Friday, 30 September 2016

What Is in YOUR Wallet?

Another quick essay stolen from myself over at Quora (I highly recommend the site)
Today, I received a question asking if I "believe that (I) pay more taxes than Donald Trump?" The explicit subtext to the question, presuming a "yes" answer, was "Does that make you less smart or even stupid for paying your fair share of taxes?" [emphasis added]
Since the Monday cage match that masqueraded for a debate between Republican presidential candidate Donald Trump and Democratic candidate Hillary Clinton, I have been almost literally bombarded with posts, tweets, radio ads, expert opinions, and decidedly un-expert opinions about Donald Trump's implicit admission (to some) that he paid no taxes. 
To answer the question, no. Of course I don’t. 
And neither do you.
I have no idea what Donald Trump’s income taxes are. Frankly, I don’t really care. I have no idea where or when it became expected that our presidential candidates would release their income tax returns, but unless there is something in there that is against the law (and there were, I would *hope* that the IRS would have found it by now and prosecuted him), all that I am going to find out is how good his accountants are. I suspect that, given his riches and access to a veritable army of accountants and attorneys, Donald Trump has been able to take advantage of tax deductions that I can scarcely imagine.
Of course, Trump screwed up, big time, in how he handled this. His "that makes me smart" answer was as glib as it was stupid, and the optics of it were horrible. He practically gave Hillary Clinton and her unpaid servants in the popular press a club with which to beat him.
But the likely fact of the matter is that he, like you, or me, or Hillary Clinton herself, tries to reduce his tax burden as much as is legally possible.
For example, if you pay mortgage interest, I suspect that you take that deduction. I suspect that you take deductions for state income taxes. If you’ve given substantially to charity, do you take advantage of that deduction?
Of course you do.
If you think Trump is “cheating” on his taxes by using the laws that other people, including Mrs Clinton as a senator wrote, then I suggest that you are placing the blame in the wrong place.
Whether Trump should pay more is a different issue, and one we can debate. I suspect also that whatever he has paid in taxes over the years short of 100%, cries from the Clinton campaign that he has not paid “his fair share” would immediately follow.
Have you taken tax deductions? Are you paying your “fair share?” Who decides?
As an aside, what his “fair share” - or yours or mine - is never of course specified. The word “fair” is a children's word.

The tax code is literally hundreds and hundreds of pages long. It was produced by professional politicians who take contributions from lobbyists.

People like, well, Hillary Clinton.

I know what my tax burden is each year, in federal, state, and property taxes. On top of that, I also am tapped for sales, usage, gasoline, and other taxes. In short, I can conservatively say that I pay more than half of my income annually in one sort of tax or another.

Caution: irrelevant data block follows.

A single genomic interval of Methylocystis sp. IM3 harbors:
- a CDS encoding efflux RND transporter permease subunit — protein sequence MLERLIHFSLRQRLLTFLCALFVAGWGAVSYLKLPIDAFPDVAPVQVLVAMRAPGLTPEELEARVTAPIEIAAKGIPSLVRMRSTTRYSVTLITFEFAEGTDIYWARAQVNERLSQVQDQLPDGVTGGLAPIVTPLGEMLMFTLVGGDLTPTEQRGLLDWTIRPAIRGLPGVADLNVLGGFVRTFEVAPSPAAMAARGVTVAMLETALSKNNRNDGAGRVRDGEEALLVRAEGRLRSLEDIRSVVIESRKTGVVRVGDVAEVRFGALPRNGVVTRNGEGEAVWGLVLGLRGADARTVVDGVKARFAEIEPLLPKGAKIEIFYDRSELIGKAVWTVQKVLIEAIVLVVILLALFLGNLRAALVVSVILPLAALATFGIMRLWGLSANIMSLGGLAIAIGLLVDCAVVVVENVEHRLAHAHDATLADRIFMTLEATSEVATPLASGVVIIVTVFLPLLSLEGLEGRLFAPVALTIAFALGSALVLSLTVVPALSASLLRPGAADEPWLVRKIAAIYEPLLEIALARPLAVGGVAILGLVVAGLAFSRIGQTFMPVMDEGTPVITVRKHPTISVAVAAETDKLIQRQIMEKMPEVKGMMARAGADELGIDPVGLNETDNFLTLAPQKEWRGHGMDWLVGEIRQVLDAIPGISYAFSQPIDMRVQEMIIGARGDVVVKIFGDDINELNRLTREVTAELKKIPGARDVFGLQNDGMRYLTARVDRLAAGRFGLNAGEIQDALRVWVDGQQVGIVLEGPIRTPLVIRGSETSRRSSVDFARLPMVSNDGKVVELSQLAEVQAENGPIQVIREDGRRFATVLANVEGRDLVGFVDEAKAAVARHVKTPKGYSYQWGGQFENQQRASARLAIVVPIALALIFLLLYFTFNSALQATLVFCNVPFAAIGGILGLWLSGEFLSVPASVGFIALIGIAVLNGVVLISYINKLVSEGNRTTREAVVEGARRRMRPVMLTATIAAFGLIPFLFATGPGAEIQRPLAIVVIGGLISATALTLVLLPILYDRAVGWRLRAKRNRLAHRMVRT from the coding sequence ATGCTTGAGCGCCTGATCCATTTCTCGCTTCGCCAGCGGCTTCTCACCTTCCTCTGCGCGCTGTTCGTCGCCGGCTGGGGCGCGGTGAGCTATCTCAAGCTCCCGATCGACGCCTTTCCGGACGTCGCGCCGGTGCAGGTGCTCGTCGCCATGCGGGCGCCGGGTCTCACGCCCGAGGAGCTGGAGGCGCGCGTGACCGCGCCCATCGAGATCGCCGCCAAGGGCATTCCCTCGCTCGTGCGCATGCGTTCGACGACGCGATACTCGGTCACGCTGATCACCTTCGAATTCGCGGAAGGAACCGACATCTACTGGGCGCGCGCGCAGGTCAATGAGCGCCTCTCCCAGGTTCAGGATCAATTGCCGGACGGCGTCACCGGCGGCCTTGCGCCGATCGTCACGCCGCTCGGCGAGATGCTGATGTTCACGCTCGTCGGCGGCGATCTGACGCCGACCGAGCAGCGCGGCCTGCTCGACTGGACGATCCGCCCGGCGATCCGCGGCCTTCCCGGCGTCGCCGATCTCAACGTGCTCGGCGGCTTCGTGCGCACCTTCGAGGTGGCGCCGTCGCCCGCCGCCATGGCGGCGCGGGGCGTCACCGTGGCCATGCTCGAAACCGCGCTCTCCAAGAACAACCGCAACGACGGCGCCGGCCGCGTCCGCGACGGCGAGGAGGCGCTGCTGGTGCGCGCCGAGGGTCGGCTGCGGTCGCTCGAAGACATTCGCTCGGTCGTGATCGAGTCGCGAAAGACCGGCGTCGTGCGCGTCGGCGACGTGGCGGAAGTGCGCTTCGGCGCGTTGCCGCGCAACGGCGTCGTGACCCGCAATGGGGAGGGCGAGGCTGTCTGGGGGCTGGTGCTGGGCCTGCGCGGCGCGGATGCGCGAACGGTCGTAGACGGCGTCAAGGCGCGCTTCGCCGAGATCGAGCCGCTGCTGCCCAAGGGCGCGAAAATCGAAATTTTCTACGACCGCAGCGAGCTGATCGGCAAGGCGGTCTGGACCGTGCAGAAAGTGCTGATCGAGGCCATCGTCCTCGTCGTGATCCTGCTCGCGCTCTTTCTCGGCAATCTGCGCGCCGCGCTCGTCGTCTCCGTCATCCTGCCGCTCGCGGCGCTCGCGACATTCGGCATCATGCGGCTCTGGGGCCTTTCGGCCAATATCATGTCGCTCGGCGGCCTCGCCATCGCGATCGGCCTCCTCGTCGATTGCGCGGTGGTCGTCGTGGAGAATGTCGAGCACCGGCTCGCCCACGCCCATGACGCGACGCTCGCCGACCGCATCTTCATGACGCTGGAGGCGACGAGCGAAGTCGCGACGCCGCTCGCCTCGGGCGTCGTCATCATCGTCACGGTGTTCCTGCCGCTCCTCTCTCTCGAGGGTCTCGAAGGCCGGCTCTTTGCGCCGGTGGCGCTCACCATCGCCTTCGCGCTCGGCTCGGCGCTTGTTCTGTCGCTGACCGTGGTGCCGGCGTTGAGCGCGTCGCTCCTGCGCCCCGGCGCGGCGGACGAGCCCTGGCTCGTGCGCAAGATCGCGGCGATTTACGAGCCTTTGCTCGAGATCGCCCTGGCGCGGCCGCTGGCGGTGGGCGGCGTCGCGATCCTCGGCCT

That is actually not a problem for me, necessarily.  I lived in France for a couple of years, and the tax burden there is far higher than it is in the US. For a start, just about everything you buy has a built-in value add tax of 20%.

We demand all sort of services from government. In France, I liked that there was convenient (if not 100%) reliable public transportation. The parks were generally well-maintained. The city of Paris offers many recreational and other quality of life programmes at zero or low cost. 

These things cost money.

As I see it, taxes exist for the sole purpose of raising the revenue needed to provide the services of government that we demand. In my opinion, the use of the tax code to encourage or punish behaviours and outcomes is in a word, abuse. 

So, how much should one pay in taxes, given the services we in the USA demand?

One snarky comment about Donald Trump is that his failure to pay "his fair share" (due, ostensibly, to his use of - again, legally allowed - deductions) means that the rest of us get stuck carrying him.

Donald Trump is shifting his obligations to pay for "military, roads, schools" onto your shoulders. Not very nice.

OK.  So, when you deduct for mortgage, or charitable contributions, or other items, are you shirking your "fair share?"

I looked through Mrs Clinton's tax return very briefly. On her Schedule A, Mrs Clinton deducted more than a million dollars for gift to charity. That's a big gift. A yuuuge gift. Of that, $42,000 went to the "Desert Classic Charities," whatever that is. The rest - a cool million - went to the Clinton Family Foundation.

I am not going to speculate or carp about the apparent conflict here of charity bootstrapping; but by deducting that "gift," at the Clinton's reported 34.2% effective federal rate, she was able to avoid $342,000 in federal tax obligations.

Applying the standard by which Donald Trump is being evaluated, Mrs Clinton shifted $342,000 of her responsibility for our military, roads, and schools onto you.

Is Donald Trump paying his "fair share?"  Is Hillary Clinton?  Are you, for that matter?  Who is to decide?

The bottom line is this: the tax laws were written by elected officials, not by you or me or Donald Trump. NONE of us volunteers to pay more than we have to, because we are not stupid.

This "issue" is, simply put, bullshit.

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